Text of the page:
Africa. A vast and diverse continent. Did you know that you can fit the whole of the United States, China and Europe into Africa and still have space to spare?
When I was in college in New Hampshire, my dear friend Ema and I decided one summer that since we were both planning trips home, Ema to Tanzania and I to Ghana, it would be wonderful to visit each other's country. We decided to travel together from the U.S. first to Tanzania, from Tanzania to Ghana, and then from Ghana back to the U.S in time for the next academic year. Our excitement lasted until we spoke to a travel agent and found out how much it would cost to make the trip - much more than we could afford as college students. And sadly, the most expensive part of the trip would be the journey between Tanzania and Ghana. In fact, it would have been more affordable to make two separate trips: from the U.S. to Tanzania and back, and then from the U.S. to Ghana and back. It was sad and ironic that it was easier to travel to another continent than to travel within Africa. With disappointment, we put our idea on hold and instead individually visited our respective home countries. However, we have both held on to the dream of being able one day to travel the length and breadth of the continent, experiencing and learning first hand the similarities and differences between east and west, north and south.
Fast forward seven or eight years to today. Around midday on Sunday, I looked out of the window on my Ethiopian Airlines flight from Accra through Addis-Ababa to Kilimanjaro, and saw lush green plains dotted with trees. Mount Kilimanjaro was not visible through the cloud cover, but the view was still breathtakingly beautiful. We landed in quiet Kilimanjaro airport and moved quickly through immigration. For the first time, I was in East Africa, in Tanzania, and the purpose was to attend the TEDGlobal conference as a TED Fellow. On my travel, I had already met several other people attending the conference, speakers and fellows from Ghana, Nigeria, Ethiopia.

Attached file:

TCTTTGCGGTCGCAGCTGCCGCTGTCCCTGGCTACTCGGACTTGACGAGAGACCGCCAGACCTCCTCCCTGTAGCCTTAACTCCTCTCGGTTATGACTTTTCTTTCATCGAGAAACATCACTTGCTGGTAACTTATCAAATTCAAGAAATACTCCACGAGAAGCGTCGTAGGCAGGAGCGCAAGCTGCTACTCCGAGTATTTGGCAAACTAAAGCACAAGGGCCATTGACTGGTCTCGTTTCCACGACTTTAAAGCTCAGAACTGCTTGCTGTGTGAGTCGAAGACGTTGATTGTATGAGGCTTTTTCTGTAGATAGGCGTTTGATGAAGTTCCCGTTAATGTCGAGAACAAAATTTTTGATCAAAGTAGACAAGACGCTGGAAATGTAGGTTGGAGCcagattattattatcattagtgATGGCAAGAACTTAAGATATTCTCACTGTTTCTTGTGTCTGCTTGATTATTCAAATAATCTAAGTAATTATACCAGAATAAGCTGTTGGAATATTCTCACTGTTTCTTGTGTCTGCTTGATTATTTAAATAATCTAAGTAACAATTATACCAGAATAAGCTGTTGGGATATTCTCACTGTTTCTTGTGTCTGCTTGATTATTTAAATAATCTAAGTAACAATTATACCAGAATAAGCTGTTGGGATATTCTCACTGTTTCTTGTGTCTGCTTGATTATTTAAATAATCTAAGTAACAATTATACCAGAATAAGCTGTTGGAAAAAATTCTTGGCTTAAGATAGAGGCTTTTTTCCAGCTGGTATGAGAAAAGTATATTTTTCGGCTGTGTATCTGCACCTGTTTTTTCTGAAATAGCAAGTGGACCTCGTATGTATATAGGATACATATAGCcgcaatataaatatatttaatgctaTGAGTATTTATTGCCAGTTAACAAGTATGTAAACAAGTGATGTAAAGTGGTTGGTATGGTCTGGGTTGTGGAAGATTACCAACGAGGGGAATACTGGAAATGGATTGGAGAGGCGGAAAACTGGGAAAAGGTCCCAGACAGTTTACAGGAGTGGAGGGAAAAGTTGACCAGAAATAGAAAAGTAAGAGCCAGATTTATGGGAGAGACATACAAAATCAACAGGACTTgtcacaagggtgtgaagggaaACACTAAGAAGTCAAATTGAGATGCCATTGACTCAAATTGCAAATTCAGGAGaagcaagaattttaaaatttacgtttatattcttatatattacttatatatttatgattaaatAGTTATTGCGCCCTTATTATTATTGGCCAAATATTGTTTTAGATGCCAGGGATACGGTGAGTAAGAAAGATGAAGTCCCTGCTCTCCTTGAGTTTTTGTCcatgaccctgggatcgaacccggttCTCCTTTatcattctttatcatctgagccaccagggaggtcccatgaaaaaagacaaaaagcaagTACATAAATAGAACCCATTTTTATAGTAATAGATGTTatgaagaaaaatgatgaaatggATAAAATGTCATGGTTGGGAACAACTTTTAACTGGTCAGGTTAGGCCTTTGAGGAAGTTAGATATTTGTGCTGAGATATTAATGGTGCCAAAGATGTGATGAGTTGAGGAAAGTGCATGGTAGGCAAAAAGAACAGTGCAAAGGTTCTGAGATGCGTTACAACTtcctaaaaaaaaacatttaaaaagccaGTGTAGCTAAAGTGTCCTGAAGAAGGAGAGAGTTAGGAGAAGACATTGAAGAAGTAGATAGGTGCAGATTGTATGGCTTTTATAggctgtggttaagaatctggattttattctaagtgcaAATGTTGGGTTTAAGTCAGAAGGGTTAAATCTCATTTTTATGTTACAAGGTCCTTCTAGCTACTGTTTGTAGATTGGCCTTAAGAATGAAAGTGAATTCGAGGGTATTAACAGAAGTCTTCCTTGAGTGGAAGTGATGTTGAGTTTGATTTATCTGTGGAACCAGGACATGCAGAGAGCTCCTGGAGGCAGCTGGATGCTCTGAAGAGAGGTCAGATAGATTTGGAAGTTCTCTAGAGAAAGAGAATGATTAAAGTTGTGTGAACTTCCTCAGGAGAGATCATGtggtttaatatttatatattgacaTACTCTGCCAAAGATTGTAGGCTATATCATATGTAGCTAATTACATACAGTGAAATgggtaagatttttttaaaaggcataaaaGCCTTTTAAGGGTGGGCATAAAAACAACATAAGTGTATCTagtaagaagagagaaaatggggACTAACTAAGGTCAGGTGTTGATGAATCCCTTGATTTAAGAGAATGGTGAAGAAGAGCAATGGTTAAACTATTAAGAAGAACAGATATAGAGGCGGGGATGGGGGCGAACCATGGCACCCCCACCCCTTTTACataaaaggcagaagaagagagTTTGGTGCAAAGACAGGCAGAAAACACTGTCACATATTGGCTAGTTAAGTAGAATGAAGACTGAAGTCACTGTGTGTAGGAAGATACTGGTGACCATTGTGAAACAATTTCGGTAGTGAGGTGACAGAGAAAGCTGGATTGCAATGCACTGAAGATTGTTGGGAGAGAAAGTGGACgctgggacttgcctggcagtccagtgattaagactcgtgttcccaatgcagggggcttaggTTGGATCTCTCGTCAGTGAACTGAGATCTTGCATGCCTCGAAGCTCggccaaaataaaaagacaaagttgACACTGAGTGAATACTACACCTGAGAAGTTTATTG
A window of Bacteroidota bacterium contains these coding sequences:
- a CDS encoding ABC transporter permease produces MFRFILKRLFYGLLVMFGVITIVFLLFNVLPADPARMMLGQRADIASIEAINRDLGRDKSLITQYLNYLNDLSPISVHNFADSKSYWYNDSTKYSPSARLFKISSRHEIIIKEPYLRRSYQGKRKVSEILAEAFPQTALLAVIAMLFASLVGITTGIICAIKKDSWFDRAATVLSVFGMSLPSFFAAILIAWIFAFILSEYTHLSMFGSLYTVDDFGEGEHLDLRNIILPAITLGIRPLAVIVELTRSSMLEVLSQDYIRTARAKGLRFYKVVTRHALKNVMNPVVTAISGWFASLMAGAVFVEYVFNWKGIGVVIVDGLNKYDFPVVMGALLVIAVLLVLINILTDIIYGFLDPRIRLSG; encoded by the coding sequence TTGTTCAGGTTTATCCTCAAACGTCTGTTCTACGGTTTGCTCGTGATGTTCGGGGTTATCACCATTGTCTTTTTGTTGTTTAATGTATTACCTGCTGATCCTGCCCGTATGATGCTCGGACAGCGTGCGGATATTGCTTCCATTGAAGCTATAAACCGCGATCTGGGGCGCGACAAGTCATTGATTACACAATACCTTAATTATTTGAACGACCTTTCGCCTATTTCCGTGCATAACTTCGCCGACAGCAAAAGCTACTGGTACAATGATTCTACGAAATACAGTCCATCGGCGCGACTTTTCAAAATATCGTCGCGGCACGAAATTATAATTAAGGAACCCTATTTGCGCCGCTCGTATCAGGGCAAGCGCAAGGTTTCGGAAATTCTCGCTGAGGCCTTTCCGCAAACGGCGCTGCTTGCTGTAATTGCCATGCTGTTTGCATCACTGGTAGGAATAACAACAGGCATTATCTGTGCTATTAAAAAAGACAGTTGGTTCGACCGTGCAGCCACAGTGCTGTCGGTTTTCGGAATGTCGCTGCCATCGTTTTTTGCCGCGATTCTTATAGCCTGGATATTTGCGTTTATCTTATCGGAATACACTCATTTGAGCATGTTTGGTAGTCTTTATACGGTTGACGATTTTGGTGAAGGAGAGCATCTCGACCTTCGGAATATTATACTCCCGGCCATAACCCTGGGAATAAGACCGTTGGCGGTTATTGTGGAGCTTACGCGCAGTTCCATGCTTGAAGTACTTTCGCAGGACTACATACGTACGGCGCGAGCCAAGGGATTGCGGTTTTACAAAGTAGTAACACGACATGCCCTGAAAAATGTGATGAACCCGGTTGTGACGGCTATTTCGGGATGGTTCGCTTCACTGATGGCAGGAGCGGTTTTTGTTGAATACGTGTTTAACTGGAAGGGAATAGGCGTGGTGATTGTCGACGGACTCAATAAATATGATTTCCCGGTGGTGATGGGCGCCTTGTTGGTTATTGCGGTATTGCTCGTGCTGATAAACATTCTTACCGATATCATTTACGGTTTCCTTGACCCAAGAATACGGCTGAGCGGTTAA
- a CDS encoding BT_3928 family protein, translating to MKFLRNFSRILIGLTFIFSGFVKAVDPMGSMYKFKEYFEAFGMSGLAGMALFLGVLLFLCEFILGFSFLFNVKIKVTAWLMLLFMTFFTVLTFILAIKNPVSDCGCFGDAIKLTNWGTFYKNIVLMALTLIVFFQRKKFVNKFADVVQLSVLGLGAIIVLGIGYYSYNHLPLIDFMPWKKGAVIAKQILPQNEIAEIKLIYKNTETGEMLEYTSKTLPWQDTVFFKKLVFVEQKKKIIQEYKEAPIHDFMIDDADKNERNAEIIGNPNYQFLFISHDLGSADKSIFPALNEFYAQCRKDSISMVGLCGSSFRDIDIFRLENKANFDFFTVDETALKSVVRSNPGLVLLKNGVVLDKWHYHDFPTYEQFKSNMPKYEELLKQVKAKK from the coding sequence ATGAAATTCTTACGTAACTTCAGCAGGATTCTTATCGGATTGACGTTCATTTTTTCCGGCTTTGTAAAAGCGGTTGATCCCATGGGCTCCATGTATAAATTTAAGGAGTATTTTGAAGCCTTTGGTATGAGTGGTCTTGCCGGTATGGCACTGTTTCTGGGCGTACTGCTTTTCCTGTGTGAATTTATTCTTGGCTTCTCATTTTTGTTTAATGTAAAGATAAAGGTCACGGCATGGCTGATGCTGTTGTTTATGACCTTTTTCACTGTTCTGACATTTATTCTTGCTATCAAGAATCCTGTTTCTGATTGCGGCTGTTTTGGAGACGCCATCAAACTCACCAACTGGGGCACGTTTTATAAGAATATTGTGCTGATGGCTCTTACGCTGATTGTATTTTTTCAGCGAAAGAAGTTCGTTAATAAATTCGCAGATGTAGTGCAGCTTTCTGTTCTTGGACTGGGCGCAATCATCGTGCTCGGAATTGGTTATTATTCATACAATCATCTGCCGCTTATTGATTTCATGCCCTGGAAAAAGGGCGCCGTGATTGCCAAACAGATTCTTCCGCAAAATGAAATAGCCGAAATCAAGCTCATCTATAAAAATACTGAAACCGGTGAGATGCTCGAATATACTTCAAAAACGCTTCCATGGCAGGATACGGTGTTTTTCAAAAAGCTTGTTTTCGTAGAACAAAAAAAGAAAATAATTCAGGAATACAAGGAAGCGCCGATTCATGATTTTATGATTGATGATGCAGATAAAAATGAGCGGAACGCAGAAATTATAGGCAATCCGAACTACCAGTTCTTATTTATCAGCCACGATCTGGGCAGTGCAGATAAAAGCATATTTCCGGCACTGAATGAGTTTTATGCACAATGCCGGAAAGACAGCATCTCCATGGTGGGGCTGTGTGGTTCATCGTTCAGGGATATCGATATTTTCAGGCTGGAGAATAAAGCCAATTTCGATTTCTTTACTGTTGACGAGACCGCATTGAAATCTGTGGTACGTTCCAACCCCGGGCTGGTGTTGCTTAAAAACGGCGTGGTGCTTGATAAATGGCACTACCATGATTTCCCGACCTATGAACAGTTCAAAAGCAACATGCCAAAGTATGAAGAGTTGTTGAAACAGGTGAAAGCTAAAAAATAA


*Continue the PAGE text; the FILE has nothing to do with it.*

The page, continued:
The van that met us at the airport drove for forty or so minutes through the Tanzanian countryside. It is the rainy season, the weather is cool and damp, and everything is green. The conference site, the Ngurdoto Mountain Lodge, is set in a quiet spot, surrounded by nature. There are attendees from forty countries at TED’s first conference in Africa.
On Monday morning, I went on one of the NGO tours that had been organized. My group accompanied representatives of the Kilimanjaro Center for Community Ophthalmology (KCCO) to a district hospital to observe and learn about their community eye-care projects serving the Kilimanjaro region. The project involves diagnostic services and cataract surgery.
More to come